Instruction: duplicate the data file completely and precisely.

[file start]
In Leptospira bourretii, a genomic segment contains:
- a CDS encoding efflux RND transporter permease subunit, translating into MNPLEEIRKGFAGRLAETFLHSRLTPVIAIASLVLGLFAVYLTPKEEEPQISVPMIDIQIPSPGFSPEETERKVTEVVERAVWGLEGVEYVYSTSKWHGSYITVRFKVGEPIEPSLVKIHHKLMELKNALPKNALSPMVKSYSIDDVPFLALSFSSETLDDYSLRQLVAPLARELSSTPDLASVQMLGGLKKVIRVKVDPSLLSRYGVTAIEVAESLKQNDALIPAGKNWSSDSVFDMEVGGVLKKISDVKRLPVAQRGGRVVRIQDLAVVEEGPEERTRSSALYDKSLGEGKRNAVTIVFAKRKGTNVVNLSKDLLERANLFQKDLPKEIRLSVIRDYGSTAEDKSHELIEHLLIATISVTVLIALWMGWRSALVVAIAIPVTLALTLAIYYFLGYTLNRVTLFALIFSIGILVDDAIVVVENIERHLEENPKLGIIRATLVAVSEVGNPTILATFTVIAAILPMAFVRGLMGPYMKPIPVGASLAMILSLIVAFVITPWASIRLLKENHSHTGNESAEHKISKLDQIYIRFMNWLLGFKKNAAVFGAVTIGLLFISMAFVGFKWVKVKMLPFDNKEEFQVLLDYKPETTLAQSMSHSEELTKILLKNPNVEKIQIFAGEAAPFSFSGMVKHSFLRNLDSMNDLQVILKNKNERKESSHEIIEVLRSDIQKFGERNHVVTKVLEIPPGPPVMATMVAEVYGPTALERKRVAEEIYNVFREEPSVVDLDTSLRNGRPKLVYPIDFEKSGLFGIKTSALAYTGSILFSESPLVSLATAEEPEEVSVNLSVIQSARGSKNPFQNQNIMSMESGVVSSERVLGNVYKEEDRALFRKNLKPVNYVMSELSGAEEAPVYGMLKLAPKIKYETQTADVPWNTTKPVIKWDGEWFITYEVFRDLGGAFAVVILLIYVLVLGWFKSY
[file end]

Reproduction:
In Leptospira bourretii, a genomic segment contains:
- a CDS encoding efflux RND transporter permease subunit, translating into MNPLEEIRKGFAGRLAETFLHSRLTPVIAIASLVLGLFAVYLTPKEEEPQISVPMIDIQIPSPGFSPEETERKVTEVVERAVWGLEGVEYVYSTSKWHGSYITVRFKVGEPIEPSLVKIHHKLMELKNALPKNALSPMVKSYSIDDVPFLALSFSSETLDDYSLRQLVAPLARELSSTPDLASVQMLGGLKKVIRVKVDPSLLSRYGVTAIEVAESLKQNDALIPAGKNWSSDSVFDMEVGGVLKKISDVKRLPVAQRGGRVVRIQDLAVVEEGPEERTRSSALYDKSLGEGKRNAVTIVFAKRKGTNVVNLSKDLLERANLFQKDLPKEIRLSVIRDYGSTAEDKSHELIEHLLIATISVTVLIALWMGWRSALVVAIAIPVTLALTLAIYYFLGYTLNRVTLFALIFSIGILVDDAIVVVENIERHLEENPKLGIIRATLVAVSEVGNPTILATFTVIAAILPMAFVRGLMGPYMKPIPVGASLAMILSLIVAFVITPWASIRLLKENHSHTGNESAEHKISKLDQIYIRFMNWLLGFKKNAAVFGAVTIGLLFISMAFVGFKWVKVKMLPFDNKEEFQVLLDYKPETTLAQSMSHSEELTKILLKNPNVEKIQIFAGEAAPFSFSGMVKHSFLRNLDSMNDLQVILKNKNERKESSHEIIEVLRSDIQKFGERNHVVTKVLEIPPGPPVMATMVAEVYGPTALERKRVAEEIYNVFREEPSVVDLDTSLRNGRPKLVYPIDFEKSGLFGIKTSALAYTGSILFSESPLVSLATAEEPEEVSVNLSVIQSARGSKNPFQNQNIMSMESGVVSSERVLGNVYKEEDRALFRKNLKPVNYVMSELSGAEEAPVYGMLKLAPKIKYETQTADVPWNTTKPVIKWDGEWFITYEVFRDLGGAFAVVILLIYVLVLGWFKSY